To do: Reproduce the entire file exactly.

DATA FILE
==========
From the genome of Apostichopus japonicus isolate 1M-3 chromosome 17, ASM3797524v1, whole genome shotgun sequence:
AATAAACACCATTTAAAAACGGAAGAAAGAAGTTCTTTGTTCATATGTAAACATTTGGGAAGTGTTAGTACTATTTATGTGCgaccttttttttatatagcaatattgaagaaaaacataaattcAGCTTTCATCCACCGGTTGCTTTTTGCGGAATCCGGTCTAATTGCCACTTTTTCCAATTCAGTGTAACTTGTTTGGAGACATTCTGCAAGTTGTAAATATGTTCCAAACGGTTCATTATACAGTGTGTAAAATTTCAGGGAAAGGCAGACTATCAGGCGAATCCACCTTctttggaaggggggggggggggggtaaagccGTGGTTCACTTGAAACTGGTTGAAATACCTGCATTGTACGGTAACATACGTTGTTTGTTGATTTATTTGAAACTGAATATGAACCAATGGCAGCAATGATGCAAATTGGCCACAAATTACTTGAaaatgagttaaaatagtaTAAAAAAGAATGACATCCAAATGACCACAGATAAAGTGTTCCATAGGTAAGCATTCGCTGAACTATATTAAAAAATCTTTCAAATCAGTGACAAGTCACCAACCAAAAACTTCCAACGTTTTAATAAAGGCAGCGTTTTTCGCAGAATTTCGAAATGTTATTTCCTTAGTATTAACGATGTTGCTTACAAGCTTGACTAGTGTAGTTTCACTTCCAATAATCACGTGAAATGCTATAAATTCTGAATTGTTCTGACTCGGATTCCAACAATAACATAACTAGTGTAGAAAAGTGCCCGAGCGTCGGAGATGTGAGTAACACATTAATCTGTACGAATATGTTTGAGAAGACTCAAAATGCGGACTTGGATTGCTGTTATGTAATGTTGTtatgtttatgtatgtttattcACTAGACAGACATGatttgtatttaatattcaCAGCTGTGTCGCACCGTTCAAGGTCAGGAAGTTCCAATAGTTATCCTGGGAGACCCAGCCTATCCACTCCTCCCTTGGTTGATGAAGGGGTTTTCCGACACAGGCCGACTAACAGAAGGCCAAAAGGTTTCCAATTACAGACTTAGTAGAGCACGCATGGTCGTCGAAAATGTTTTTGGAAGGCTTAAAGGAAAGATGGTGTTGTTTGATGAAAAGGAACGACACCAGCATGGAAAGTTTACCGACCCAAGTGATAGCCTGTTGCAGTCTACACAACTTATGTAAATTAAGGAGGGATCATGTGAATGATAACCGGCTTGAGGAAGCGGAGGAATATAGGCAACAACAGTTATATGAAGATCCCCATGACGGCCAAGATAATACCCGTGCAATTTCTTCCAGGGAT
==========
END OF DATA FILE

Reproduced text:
From the genome of Apostichopus japonicus isolate 1M-3 chromosome 17, ASM3797524v1, whole genome shotgun sequence:
AATAAACACCATTTAAAAACGGAAGAAAGAAGTTCTTTGTTCATATGTAAACATTTGGGAAGTGTTAGTACTATTTATGTGCgaccttttttttatatagcaatattgaagaaaaacataaattcAGCTTTCATCCACCGGTTGCTTTTTGCGGAATCCGGTCTAATTGCCACTTTTTCCAATTCAGTGTAACTTGTTTGGAGACATTCTGCAAGTTGTAAATATGTTCCAAACGGTTCATTATACAGTGTGTAAAATTTCAGGGAAAGGCAGACTATCAGGCGAATCCACCTTctttggaaggggggggggggggggtaaagccGTGGTTCACTTGAAACTGGTTGAAATACCTGCATTGTACGGTAACATACGTTGTTTGTTGATTTATTTGAAACTGAATATGAACCAATGGCAGCAATGATGCAAATTGGCCACAAATTACTTGAaaatgagttaaaatagtaTAAAAAAGAATGACATCCAAATGACCACAGATAAAGTGTTCCATAGGTAAGCATTCGCTGAACTATATTAAAAAATCTTTCAAATCAGTGACAAGTCACCAACCAAAAACTTCCAACGTTTTAATAAAGGCAGCGTTTTTCGCAGAATTTCGAAATGTTATTTCCTTAGTATTAACGATGTTGCTTACAAGCTTGACTAGTGTAGTTTCACTTCCAATAATCACGTGAAATGCTATAAATTCTGAATTGTTCTGACTCGGATTCCAACAATAACATAACTAGTGTAGAAAAGTGCCCGAGCGTCGGAGATGTGAGTAACACATTAATCTGTACGAATATGTTTGAGAAGACTCAAAATGCGGACTTGGATTGCTGTTATGTAATGTTGTtatgtttatgtatgtttattcACTAGACAGACATGatttgtatttaatattcaCAGCTGTGTCGCACCGTTCAAGGTCAGGAAGTTCCAATAGTTATCCTGGGAGACCCAGCCTATCCACTCCTCCCTTGGTTGATGAAGGGGTTTTCCGACACAGGCCGACTAACAGAAGGCCAAAAGGTTTCCAATTACAGACTTAGTAGAGCACGCATGGTCGTCGAAAATGTTTTTGGAAGGCTTAAAGGAAAGATGGTGTTGTTTGATGAAAAGGAACGACACCAGCATGGAAAGTTTACCGACCCAAGTGATAGCCTGTTGCAGTCTACACAACTTATGTAAATTAAGGAGGGATCATGTGAATGATAACCGGCTTGAGGAAGCGGAGGAATATAGGCAACAACAGTTATATGAAGATCCCCATGACGGCCAAGATAATACCCGTGCAATTTCTTCCAGGGAT